8.10.2012

Alaska Road Trip: Day 22

This post has taken a long time because the first version was accidentally deleted. It left me never wanting to share my computer with my kids again. . . 

We docked in Juneau at five in the morning. I stayed onboard with the sleeping kids, while Steve disembarked to check things out. He also went down to the car deck to rummage through our car boxes  to retrieve two more quilts. Rummage isn't quite the right word; our tightly packed car boxes made the process very complicated. But since I had put on just about every layer of warm clothing in my bag and Steve had spent the night going back and forth inside the boat to warm up, the two quilts were critical to surviving our journey. 

Almost immediately after Steve came back with the quilts, my name was called over the loudspeaker to  report to the purser station. A four-berth cabin was available, but the cost for the cabin from Juneau to Bellingham (three nights) was over $500. It seemed kind of pricey, since we no longer felt desperate for a cabin. Once we were set up in the solarium, it felt like the apex of our Alaska adventure. I remember telling Steve I felt like our entire trip had prepared us for this experience. . . possibly, our entire lives. Plus, we had just made it through the coldest night; it would only get warmer as we traveled south towards Washington. 

The lady gave me a key to check out the room, and then I ran upstairs to discuss with the family. The kids, unanimously, voted to stay in the solarium. Steve was fine either way, although he was a little nervous what would happen if something went wrong (sick kid, terrible storm, night with no sleep, etc.) I, of course, wanted to save the money. I went back to the purser station and told them we were going to pass on this room, but requested to be kept at the top of the list. 

And just to clarify, there is plenty of information online about traveling by ferry on the Alaska Marine Highway. We went into our trip so blindly because it wasn't part of our plan, and we just didn't have adequate internet or phone access. Since returning home, we have found lots of great information providing answers to almost all of our pre-ferry questions. This site is excellent. 

Even under normal circumstances (without road closures), passengers choose to sleep in the public areas of the ship to save money or to enhance the adventure. People are permitted to sleep in the covered solarium, in a tent on the decks, or in one of the four public lounges. Passengers who slept in the public areas of the boat are required to move their belongings during the day. To us, that looked more like squatting than camping.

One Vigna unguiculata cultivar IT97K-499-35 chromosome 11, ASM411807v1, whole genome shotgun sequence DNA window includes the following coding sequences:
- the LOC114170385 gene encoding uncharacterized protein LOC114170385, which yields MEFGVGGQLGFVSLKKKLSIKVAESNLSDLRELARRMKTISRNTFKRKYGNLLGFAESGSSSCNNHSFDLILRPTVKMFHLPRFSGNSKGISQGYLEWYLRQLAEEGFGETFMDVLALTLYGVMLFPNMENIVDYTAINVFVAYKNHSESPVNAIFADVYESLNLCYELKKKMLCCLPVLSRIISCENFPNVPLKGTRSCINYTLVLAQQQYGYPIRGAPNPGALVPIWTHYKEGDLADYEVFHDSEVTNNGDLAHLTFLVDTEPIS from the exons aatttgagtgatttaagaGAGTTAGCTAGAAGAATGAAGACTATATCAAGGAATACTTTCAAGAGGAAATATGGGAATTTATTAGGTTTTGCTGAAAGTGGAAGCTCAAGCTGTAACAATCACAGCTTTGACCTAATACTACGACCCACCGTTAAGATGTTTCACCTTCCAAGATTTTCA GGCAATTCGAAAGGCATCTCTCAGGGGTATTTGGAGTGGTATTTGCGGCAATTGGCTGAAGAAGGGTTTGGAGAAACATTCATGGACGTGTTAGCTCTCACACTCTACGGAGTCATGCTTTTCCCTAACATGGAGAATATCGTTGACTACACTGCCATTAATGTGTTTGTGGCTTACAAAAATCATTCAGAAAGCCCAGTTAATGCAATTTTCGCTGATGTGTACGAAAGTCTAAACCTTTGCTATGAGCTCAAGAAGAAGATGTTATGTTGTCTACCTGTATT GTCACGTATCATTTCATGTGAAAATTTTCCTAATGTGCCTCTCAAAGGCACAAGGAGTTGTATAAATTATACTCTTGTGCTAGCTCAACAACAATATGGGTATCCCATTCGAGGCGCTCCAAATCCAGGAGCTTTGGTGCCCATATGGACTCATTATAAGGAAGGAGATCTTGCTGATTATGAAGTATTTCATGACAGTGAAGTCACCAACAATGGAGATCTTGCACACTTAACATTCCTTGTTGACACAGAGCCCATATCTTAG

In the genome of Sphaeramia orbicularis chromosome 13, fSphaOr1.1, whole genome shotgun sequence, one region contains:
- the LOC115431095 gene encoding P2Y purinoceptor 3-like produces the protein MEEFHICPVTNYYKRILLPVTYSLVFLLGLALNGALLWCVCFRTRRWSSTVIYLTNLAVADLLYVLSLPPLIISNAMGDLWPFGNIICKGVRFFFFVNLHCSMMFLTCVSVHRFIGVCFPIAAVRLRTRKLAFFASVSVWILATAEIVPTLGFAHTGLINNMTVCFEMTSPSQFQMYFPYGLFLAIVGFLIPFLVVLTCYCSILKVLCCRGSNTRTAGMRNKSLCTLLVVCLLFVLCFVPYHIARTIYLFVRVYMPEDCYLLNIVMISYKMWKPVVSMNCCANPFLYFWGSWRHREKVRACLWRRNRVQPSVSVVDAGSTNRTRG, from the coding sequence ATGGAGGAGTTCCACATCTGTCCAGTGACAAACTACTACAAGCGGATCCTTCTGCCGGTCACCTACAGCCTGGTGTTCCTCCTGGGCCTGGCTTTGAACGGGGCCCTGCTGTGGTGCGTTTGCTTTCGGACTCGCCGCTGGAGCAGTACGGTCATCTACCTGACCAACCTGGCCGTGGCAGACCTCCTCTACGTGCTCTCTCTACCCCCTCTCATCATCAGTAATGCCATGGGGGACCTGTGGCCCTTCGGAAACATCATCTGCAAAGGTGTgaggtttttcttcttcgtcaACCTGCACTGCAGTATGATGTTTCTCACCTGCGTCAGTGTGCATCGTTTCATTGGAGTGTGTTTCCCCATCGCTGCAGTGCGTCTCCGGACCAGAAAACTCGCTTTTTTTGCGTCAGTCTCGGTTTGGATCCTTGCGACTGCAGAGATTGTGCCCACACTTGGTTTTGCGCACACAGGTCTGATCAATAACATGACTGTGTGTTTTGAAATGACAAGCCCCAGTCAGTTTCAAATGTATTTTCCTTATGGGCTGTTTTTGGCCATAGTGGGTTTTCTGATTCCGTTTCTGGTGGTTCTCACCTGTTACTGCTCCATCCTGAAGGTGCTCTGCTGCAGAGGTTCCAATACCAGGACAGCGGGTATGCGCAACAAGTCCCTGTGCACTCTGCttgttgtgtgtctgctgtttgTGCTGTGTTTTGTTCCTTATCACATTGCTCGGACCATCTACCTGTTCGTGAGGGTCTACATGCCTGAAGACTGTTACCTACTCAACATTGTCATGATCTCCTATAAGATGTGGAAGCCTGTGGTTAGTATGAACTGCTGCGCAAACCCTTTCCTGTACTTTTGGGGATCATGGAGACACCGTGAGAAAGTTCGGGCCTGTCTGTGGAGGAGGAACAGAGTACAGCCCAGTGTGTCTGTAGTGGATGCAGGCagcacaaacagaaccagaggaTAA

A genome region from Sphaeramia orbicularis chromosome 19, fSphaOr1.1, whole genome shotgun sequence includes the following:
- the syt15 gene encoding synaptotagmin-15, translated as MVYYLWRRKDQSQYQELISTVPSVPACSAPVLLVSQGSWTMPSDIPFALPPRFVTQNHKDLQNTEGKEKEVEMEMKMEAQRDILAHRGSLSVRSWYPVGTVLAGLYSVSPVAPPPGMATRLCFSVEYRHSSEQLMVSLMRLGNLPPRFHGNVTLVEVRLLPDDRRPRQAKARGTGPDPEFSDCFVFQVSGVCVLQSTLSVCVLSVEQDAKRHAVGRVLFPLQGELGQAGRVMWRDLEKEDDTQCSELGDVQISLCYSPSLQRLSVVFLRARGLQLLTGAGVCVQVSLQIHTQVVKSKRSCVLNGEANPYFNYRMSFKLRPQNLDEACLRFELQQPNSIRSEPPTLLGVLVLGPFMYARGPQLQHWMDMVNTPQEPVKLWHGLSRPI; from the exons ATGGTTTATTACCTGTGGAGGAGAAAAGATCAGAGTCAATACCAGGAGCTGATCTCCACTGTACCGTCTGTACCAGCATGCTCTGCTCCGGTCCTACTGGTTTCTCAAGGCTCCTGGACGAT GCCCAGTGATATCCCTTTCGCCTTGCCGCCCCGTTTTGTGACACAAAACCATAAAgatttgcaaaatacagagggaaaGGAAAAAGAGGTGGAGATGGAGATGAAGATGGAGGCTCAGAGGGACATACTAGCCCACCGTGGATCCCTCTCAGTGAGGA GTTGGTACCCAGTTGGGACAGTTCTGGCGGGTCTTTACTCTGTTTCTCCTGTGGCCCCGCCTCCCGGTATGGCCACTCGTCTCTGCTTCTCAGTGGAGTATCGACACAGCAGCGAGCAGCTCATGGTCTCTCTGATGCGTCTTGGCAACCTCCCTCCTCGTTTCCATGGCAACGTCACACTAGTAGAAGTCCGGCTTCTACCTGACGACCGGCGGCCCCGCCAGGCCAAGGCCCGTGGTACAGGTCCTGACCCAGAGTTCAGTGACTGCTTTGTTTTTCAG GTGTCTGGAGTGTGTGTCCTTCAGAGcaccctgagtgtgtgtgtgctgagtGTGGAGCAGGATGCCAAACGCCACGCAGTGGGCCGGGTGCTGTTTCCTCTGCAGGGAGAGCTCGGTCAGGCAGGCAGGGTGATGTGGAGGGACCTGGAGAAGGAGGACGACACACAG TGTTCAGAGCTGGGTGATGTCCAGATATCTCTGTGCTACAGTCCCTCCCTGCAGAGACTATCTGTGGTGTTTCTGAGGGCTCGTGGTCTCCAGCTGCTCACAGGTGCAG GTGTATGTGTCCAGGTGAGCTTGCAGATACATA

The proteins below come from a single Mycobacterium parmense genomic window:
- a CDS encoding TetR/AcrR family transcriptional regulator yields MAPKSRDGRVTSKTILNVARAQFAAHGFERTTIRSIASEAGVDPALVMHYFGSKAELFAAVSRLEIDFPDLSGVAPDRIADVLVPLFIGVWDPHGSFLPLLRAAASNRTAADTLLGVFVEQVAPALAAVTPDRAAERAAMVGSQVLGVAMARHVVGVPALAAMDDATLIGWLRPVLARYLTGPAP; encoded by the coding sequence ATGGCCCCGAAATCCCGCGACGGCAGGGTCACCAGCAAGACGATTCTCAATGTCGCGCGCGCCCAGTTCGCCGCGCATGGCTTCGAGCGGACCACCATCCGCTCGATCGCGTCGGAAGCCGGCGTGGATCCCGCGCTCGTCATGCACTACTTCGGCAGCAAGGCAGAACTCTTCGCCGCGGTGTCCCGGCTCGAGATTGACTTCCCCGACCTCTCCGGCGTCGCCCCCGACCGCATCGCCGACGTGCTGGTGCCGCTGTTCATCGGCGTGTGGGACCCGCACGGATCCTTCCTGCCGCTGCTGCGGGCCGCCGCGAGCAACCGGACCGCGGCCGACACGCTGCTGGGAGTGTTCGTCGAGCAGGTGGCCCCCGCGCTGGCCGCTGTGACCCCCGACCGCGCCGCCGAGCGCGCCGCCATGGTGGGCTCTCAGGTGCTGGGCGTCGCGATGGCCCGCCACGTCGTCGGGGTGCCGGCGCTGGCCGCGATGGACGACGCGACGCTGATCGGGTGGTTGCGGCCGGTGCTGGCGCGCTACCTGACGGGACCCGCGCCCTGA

There were plenty of gawkers and mockers who looked down on our form of "camping" in the solarium. I clearly remember one man who opened the big metal door, with his fancy wife and two refined teenage children. He took one look at all of the people with their sleeping bags laid out across the plastic recliners, loudly proclaimed, "Well, this is interesting." Then he turned right back around and left. 

One of the questions we were unable to get an answer for before taking the ferry was about tents. My cousin's recommendation was that if we had to ride the ferry with kids and without a cabin, that we should definitely get a tent. We wanted to know if you could leave your tent up all day, or if you had to take it down each morning. The people we asked looked at us and responded, "Tents? Hmmmm. I don't remember seeing tents on the ferry." We seriously considered buying one, but since nobody seemed to know much about the rules. . . and since we have four tents in our garage and didn't need an excuse to buy a new one. . . we didn't. 

We absolutely loved our view from the solarium; I did not love the feeling of being watched. I suppose everyone traveling on the ferry without a cabin is fairly visible. But traveling with four kids definitely put us on display. And four days is a long time to feel like you are being watched, twenty-four hours a day. There were a few times that I really wished we had a cabin. It would have been nice to be able to leave the kids in our room for a few minutes and go for a walk out on the deck without them. But not enough that I wanted to spend $500. 

Adam was actually pretty good about following our rules on the solarium. There were yellow lines on the green turf carpet, and he clearly understood what was allowed and what was disallowed. Kaleigh was the one we had to watch closely. She was more of a challenge because she likes to talk to people (and ask them for treats). Since there were a few creepy people on the boat, we kept her within arm's reach. More on the creepy people later.